In the Spotlight 7: Floor Drees
It’s time for Spotlight Friday! This week I’m giving the stage to Floor Drees. Floor is the thriving force behind many Rails Girls workshop, developer meetup and tech conference in Europe, which she combines with her duties as Managing Director of sektor5 coworking spaces in Vienna.
Name: Floor Drees
Job: Managing Director sektor5 + many unofficial ‘occupations’
Favorite website, app or gadget: Slack and Wunderlist
Site: https://github.com/FloorD or http://www.sektor5.at
What inspired you to pursue a career in IT?
When the startup I worked at decided to go into ‘permanent hackweek’ mode that meant none of the support tickets got worked on anymore. I decided to learn programming to help out our users myself. Together with one of the engineers we spend a day a week going through issues. This soon proved addictive and half a year later I set up my first Rails Girls workshop to get other people interested in tech as well.
What does your working day look like?
Ever since I started my MD position at sektor5 coworking spaces my typical workday looks a bit different than before. I get to organize a lot of workshops and events for startups and (aspiring) developers though. ROSS Conf being the latest example.
What is the coolest project you have worked on and why?
I get a lot of satisfaction working on the Rails Girls and Rails Girls Summer of Code projects. There is an amazing community behind these projects, working their ass of in their spare time to make the tech world just a little better.
Do you have a hero, or someone who inspires you?
I tend to think of the people who stand up to help me set up all these conferences and meetups as heroes. They give me a kick in the butt when I need it and I absolutely LOVE working with them. I admire people who are good at teaching. There is a lot more to coaching than ‘just’ transferring knowledge from one person to another. It’s fascinating seeing real good teachers like Piotr Szotkowski or Patrick Huesler at ‘work’.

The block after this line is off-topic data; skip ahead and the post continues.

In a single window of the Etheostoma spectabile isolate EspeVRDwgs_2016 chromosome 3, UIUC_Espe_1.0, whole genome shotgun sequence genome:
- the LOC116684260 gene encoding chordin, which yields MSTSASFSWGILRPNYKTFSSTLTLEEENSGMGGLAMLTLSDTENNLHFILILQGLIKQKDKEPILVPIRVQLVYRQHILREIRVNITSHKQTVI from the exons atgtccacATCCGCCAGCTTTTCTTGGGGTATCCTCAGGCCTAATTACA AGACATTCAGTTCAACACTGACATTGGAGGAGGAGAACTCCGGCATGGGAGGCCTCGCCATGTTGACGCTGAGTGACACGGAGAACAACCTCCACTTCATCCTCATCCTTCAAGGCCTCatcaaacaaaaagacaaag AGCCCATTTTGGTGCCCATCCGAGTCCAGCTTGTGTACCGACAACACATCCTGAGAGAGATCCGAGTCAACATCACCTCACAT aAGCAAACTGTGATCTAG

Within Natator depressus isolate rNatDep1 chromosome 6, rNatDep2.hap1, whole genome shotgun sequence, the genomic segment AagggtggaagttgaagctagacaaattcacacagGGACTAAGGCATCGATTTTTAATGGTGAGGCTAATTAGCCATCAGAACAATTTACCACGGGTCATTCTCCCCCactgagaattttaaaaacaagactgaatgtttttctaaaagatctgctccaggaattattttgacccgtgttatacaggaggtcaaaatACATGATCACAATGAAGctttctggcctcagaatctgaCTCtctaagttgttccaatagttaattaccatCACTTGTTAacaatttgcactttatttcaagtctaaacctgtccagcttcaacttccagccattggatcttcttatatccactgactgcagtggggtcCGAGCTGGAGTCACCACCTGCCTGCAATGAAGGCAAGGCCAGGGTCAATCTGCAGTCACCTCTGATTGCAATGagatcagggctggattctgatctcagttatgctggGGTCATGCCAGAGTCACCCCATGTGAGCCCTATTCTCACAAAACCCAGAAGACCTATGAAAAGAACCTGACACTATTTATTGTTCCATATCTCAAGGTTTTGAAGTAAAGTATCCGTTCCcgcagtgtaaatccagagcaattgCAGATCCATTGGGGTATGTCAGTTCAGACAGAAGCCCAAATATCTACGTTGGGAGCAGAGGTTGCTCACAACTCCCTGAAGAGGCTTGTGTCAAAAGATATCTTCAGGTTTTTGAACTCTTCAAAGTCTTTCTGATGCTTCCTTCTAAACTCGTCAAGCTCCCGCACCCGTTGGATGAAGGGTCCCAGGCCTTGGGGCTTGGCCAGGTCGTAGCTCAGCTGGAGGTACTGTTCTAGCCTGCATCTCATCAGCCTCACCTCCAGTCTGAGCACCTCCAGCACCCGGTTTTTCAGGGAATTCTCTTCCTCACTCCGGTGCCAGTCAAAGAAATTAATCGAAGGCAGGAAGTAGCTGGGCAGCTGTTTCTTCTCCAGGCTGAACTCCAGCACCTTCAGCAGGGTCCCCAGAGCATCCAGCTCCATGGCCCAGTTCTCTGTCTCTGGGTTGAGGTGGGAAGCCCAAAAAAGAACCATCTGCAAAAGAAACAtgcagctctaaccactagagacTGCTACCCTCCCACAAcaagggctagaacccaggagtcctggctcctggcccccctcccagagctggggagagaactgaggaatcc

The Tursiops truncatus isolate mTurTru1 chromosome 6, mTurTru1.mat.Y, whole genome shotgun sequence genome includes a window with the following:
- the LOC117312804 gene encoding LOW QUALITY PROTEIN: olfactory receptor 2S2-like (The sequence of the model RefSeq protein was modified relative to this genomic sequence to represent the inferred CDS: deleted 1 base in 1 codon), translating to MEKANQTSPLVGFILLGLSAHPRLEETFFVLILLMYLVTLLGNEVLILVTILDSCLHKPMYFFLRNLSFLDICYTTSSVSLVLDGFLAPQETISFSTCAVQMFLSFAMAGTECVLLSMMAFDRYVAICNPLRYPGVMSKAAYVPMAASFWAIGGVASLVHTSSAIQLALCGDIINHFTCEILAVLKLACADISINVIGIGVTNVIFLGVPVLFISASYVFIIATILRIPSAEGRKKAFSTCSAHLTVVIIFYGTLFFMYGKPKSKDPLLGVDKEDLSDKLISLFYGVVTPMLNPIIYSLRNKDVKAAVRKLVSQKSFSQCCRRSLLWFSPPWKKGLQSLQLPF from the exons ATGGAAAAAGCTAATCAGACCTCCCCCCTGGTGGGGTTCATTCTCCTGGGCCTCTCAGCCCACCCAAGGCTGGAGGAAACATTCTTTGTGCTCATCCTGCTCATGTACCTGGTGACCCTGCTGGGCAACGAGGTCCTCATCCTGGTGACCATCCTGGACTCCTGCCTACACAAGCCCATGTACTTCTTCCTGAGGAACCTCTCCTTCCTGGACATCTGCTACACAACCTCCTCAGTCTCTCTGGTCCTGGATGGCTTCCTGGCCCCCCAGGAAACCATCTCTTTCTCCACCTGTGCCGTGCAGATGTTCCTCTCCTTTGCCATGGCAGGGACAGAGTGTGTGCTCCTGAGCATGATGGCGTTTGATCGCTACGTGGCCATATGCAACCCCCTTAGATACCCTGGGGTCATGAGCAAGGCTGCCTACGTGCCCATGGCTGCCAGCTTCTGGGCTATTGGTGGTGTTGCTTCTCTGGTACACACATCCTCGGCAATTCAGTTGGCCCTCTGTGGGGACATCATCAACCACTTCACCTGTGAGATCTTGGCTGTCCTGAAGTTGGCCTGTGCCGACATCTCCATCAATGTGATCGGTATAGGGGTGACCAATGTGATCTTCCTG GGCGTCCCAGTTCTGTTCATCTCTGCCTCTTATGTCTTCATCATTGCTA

Why do you love working in IT/Tech?
It is amazing being able to build the stuff you think up.
Do you have a degree in IT? If so, what taught you the most? And if not, did you miss some important knowledge?
I graduated from art school, so anything other than the school of startup life… I’m afraid not. In general I think I have a pretty good understanding of how to make stuff work, but lack the knowledge of why (/how) it works.
What would be your advice to everyone who is interested in a career in tech? (or learning to code?)
I agree with what Laura said in your interview with her a couple of weeks back: the best way to learn is to build something. Many tutorials or lectures cover separate building blocks or programming concepts, building something you’re excited about from scratch is the best training you can possibly get.
Extra question from Robin: If you know about open source, what is your favorite program/tool that you use, and why do you use/prefer this?
Github (for Android) and Gitlab are essential tools keeping in touch with all collaborators of the various projects I am involved in. So is Slack, for bigger projects.